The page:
4 Surprising Benefits of a Remote Design Sprint — When Done Right
Remote design sprints aren’t just adaptive strategies for innovation in times of Corona. When done right, they have unique benefits which help teams build better together.
1. Stronger Solutions
In-person sprints require participants to sketch their ideas in an hour, using pen and paper. Sketching is done in the Sprint Room, in one uninterrupted stretch, where everyone’s work is visible to each other. The strict time limit is intended to focus the mind, eliminate procrastination and prevent people from overthinking their ideas; while the social pressure of the group environment is intended to keep people motivated to perform.
However, these strategies don’t always lead to the best outcomes. Many people work better when they have more privacy, more time, or more control over how they use it. Likewise, some sprint challenges require more thoughtful deliberation than others. This can mean that not all good ideas make it to the paper and that the “quick” or “superficial” solution can outperform the better one when it comes to voting.
With the above in mind, Remote Sprints present an opportunity to give better ideas a chance. Provided you follow a modular sprint plan with online and offline work sessions throughout the day, participants will be able to develop their ideas in private “homework” sessions.
Check-out our webinar 🎥 How to run Design Sprints Remotely? Planning and Onboarding to learn more about how to plan a 5-day design sprint online and perfectly balance the synchronous and asynchronous activities.
🧠 The surprising insights
Contrary to our initial expectations, having these offline homework sessions didn’t impact velocity or encourage people to procrastinate. Instead, the increased time and privacy empowered people to perform best at their own pace. For example, people who worked well under pressure would hand in their work within the hour, while those who needed more time would submit in the morning.
We also saw an improvement in the variety and quality of the solutions, because people weren’t privy to each other's ideas and had the freedom and confidence to work with the tools that made sense for them rather than the mandated pen and paper (for example, some people sketched on pen and paper, others used Miro or PowerPoint).
2. Less Bias
In many ways, Design Sprints are intended to limit Groupthink — the psychological phenomenon where a group of people starts to agree on the same ideas. For example, all ideas are individually produced, then presented by the facilitator. However, bias still finds its way of seeping in, especially when it comes to voting for solutions and deciding on a direction.
In a Remote Sprint, however, everything plays out over digital interfaces. This makes for more anonymity and less of the social pressure when voting. In addition to this, there’s limited opportunity for group discussions and side conversations, which make for less opinionated decision-making.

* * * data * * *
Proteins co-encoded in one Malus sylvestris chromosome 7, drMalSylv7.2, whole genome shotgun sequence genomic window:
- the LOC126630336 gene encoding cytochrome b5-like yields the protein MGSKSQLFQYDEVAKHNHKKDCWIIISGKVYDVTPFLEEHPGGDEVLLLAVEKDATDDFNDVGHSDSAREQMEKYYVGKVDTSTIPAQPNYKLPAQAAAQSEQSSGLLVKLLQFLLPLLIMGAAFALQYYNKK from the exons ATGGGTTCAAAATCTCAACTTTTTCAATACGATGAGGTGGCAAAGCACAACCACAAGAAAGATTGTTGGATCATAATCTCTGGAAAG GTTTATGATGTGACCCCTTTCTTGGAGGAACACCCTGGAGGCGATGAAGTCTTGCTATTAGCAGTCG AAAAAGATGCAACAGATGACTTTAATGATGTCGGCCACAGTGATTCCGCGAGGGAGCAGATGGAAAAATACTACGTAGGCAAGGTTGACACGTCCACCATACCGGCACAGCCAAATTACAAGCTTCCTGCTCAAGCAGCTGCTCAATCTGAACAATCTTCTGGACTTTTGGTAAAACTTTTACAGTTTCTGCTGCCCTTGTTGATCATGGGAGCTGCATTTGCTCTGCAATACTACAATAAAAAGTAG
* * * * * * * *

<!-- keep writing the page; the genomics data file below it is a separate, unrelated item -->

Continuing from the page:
3. Better Teams
Getting to work with the ideal team can be challenging due to busy schedules and sometimes differing locations of team members. Some companies are fortunate enough to have the budgets to fly distributed team members into a single location. However, costs are increasingly a concern for companies and key stakeholders time is more precious than ever.
This tricky coordination is all avoided with remote Design Sprints. Whether it’s external experts, users, or the sprint team itself, working remotely gives you the opportunity to cherry-pick the very best people for the job, and require their availability for only a short window (it’s much easier to log in to a call for 30 minutes than spend hours commuting and shuffling schedules to find availability).
🧠 The surprising insight
When planning our first remote sprint, we thought that having different team members dial in and out would be disruptive. However, the opposite proved to be true. Working in short, focused bursts proved to be much smoother for all concerned. This could be attributed to the thorough onboarding we gave all participants prior to their sessions, letting them know exactly what to expect, the tools they would use, and how to use them.
Want a detailed onboarding guide for remote participants? Want to know how best to manage expectations and deal with glitches when they arise? Check out our Remote Sprint Kit
4. Simple Synthesising
Data capturing is one of the biggest headaches of a design sprint. Between the Post-its, whiteboards, flip-charts, and illegible handwriting, synthesizing all the data is a major undertaking and happens by way of the facilitator or co-facilitator running around taking snaps of everything. And then once that is done, the data still needs to be documented on a digital platform, synthesized, and reported. Pretty labor-intensive stuff.
Not so in a Remote Design Sprint. Provided you are using digital whiteboards that double as both process boards that stage your sprint, and output boards that capture your data along the way; all of the assets remain intact in the virtual sprint room for you to revisit whenever you like. Not only does this give everyone a better view of their progress as the Sprint progresses, but it also makes synthesizing the outcomes of each exercise is much quicker, as they are already digital. This ultimately allows you to compile your Design Sprint Report more quickly and get it into the hands of your Stakeholders for the next steps.
In conclusion, Remote Design Sprints are not merely stop-gap solutions in challenging times. When executed effectively, they become a powerhouse of innovation, fostering unparalleled collaboration and creativity.